53% of borrowers with Direct Loans are on an income driven plan as of March 2020, according to the Department of Education.
That means Trump’s student loan plan would increase costs to borrowers by:
(Subsidy difference of 0.43 – 0.28) * ($1.05 trillion expected student loan issuance over 10 years) * (53% share of borrowers on IDR plans)
= $83 billion over 10 years.
Make IDR student loan forgiveness sooner for undergraduate loans
Along with the consolidation of the four IDR plans into one, student loan forgiveness would happen sooner for undergraduate borrowers.
Undergrads would be eligible to receive student loan forgiveness after 15 years. This would speed up forgiveness by five years from current IDR plans.
Make IDR student loan forgiveness later for graduate loans
While undergrad loan forgiveness would speed up under Trump’s plan, grad loan forgiveness would take longer.
Under Trump’s plan, graduate borrowers would need to make 30 years of payments before qualifying for forgiveness. That’s five years longer than current IDR plans for graduate loans.
There are more undergraduate borrowers compared with graduate borrowers. It’s unclear exactly what the effect would be on overall cost of changing the length of IDR forgiveness, but it would likely cost borrowers money overall.
Eliminate Public Service Loan Forgiveness
In what is probably Trump’s most controversial proposal, he wants to do away with the Public Service Loan Forgiveness (PSLF) program. The Trump administration argues that PSLF is a mess and gives unfair preferential treatment to public service workers. It says offering 15-year forgiveness to all federal student loan borrowers is a better plan.
In cutting this type of student loan forgiveness, a ton of overhead would potentially be eliminated, as the Department of Education would no longer have to deal with the headache of verifying employment data from PSLF applicants for 10 years.
This repeal would not affect borrowers currently eligible for Public Service Loan Forgiveness. The PSLF program is explicitly listed as an option in your promissory note if you are an existing borrower. President Trump’s plan would affect borrowers who have not yet taken out student loans.
You cannot qualify for PSLF unless you work 10 years at a qualifying not for profit or government employer while making income driven payments.
Approximately 25% of the work force works at a qualifying employer and 53% of borrowers pay their loans on an income driven plan.
By repealing PSLF, future borrowers could lose as much as (25% of workers eligible) * (53% share on an IDR plan ) * ($1.05 trillion in student loan issuance in the next 10 years) =
$139 billion over 10 years.
What Trump’s opponents say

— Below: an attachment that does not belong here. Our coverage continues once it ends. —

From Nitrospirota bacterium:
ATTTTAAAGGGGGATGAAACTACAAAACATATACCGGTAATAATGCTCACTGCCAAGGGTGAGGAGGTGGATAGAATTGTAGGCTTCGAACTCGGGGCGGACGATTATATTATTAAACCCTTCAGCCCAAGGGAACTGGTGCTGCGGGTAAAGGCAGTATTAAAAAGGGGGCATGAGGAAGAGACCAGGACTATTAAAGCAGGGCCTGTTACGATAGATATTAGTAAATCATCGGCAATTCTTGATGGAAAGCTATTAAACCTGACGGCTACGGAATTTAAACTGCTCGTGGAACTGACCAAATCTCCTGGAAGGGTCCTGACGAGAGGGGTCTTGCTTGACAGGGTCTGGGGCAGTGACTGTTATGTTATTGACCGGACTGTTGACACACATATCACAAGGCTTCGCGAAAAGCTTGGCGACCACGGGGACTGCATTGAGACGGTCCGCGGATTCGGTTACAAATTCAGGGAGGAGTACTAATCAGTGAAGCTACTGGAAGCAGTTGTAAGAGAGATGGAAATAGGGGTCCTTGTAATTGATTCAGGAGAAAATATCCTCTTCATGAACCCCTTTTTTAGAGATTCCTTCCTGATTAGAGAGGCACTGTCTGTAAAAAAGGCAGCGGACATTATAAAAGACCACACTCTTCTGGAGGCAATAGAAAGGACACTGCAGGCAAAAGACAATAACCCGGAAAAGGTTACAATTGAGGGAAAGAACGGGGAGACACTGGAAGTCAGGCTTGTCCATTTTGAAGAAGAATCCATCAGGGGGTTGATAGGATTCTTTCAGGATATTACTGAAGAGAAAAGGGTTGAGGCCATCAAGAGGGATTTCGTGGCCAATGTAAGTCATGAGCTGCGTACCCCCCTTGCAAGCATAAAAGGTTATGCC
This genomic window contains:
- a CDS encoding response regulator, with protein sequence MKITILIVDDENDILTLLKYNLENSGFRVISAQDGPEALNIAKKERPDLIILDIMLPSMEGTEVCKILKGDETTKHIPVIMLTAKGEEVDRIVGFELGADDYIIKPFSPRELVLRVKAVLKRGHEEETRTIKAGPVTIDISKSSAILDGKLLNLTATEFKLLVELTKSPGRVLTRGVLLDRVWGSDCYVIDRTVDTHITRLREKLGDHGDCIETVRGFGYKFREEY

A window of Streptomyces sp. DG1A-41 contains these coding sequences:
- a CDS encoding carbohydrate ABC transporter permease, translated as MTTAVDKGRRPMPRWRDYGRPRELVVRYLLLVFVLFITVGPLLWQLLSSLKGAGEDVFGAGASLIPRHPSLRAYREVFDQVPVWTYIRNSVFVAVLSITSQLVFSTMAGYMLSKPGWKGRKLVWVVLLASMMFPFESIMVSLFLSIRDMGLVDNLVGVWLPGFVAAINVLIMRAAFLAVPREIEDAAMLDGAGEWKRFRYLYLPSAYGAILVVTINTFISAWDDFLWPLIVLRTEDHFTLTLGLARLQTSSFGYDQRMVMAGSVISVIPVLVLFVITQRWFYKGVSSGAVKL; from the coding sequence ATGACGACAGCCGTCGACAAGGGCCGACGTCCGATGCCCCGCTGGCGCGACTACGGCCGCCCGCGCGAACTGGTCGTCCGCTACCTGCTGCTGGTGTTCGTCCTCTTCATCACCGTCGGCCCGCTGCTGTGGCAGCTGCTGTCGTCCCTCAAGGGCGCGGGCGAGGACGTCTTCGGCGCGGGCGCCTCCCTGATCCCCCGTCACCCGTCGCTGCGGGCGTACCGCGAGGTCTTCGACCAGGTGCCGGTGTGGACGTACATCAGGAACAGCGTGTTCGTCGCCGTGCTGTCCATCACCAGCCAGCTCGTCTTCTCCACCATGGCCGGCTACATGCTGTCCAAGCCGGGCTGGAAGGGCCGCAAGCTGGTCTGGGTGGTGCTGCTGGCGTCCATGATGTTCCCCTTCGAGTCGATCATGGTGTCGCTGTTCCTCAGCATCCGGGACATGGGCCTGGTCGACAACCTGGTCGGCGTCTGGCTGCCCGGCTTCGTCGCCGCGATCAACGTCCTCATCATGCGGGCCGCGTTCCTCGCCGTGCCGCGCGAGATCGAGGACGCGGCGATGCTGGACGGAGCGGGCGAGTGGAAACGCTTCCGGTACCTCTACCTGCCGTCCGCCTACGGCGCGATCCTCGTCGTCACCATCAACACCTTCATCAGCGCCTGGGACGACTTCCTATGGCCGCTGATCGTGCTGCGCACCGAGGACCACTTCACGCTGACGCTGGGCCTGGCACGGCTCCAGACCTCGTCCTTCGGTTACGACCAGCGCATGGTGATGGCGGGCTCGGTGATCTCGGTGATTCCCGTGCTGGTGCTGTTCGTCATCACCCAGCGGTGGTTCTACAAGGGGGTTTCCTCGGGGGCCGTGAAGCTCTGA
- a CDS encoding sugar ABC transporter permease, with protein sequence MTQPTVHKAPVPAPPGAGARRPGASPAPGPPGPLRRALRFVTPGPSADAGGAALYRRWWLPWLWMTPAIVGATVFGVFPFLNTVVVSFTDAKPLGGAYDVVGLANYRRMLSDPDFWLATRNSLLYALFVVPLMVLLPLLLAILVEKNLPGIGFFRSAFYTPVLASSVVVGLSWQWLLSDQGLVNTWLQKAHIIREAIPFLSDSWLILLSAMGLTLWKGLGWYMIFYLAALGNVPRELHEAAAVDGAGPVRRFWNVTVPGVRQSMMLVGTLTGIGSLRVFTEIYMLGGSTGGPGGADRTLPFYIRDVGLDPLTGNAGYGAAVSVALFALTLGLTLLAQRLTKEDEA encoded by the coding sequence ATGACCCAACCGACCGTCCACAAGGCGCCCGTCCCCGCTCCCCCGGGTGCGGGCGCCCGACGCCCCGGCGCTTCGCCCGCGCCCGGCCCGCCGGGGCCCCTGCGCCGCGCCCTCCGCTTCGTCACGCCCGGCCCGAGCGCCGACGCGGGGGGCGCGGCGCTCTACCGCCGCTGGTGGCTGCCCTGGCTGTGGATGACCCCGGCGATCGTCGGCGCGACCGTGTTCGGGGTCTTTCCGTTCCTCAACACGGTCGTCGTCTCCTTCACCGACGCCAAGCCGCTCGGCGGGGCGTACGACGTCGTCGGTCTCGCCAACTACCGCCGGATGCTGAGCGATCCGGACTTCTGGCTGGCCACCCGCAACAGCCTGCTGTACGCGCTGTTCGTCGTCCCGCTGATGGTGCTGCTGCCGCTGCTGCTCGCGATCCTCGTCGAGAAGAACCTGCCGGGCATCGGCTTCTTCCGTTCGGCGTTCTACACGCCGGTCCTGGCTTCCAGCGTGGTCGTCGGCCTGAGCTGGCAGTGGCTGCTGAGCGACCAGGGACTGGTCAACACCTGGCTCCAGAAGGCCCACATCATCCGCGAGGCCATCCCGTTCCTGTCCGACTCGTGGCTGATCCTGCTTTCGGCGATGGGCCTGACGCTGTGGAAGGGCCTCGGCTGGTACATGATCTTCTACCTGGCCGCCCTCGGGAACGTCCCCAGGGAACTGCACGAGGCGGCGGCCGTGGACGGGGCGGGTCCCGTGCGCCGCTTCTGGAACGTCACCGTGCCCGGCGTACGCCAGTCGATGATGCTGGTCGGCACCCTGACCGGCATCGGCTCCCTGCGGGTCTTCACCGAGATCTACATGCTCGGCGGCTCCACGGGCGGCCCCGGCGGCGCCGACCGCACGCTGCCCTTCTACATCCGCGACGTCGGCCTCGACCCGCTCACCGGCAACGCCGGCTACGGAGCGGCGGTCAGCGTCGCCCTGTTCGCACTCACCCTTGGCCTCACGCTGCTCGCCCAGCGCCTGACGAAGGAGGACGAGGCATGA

Opponents to the change (and there are many) say that PSLF is needed. They believe the program encourages qualified workers to choose public service professions. Trump is going to have a fight on his hands when it comes to eliminating PSLF. He’s tried before and failed.
Even if he’s able to get this proposal passed into law, it would only apply to future student loans. If you’ve already been accepted into the PSLF program and have been making qualifying payments, you should be able to finish the program.
Eliminate subsidized student loans
Currently, some federal student loans don’t accrue interest while borrowers are still in school. To qualify for these subsidized federal student loans, borrowers must demonstrate financial need.
If your family income is too high, you can take out an unsubsidized federal student loan. But Trump wants to do away with subsidized student loans altogether.
According to the nonpartisan Congressional Budget Office, Stafford Subsidized loans have a 10.7 percent subsidy rate. Out of $254 billion in issuance over 10 years, this would cost borrowers $27 billion over 10 years.
Again, this is sure to be an unpopular proposal. It also will have a hard time passing both houses of Congress.
How Trump’s student loan forgiveness plans compare to others
As mentioned earlier, Trump isn’t the only one proposing student loan reform. Here are a few more plans being tossed around in Washington.
What You Can Do For Your Country Act
While Trump is angling to eliminate PSLF, Sens. Tim Kaine, D-Va., and Kirsten Gillibrand, D-N.Y., as well as other Democratic senators, are looking to improve the program.
Here are a few key highlights from the What You Can Do For Your Country Act that was proposed in April 2019.
- Forgive 50% of student loan balance at five years: This would be a huge change, as currently it takes 10 years to earn PSLF forgiveness. With this plan, borrowers could have half of their balance forgiven at the five-year mark.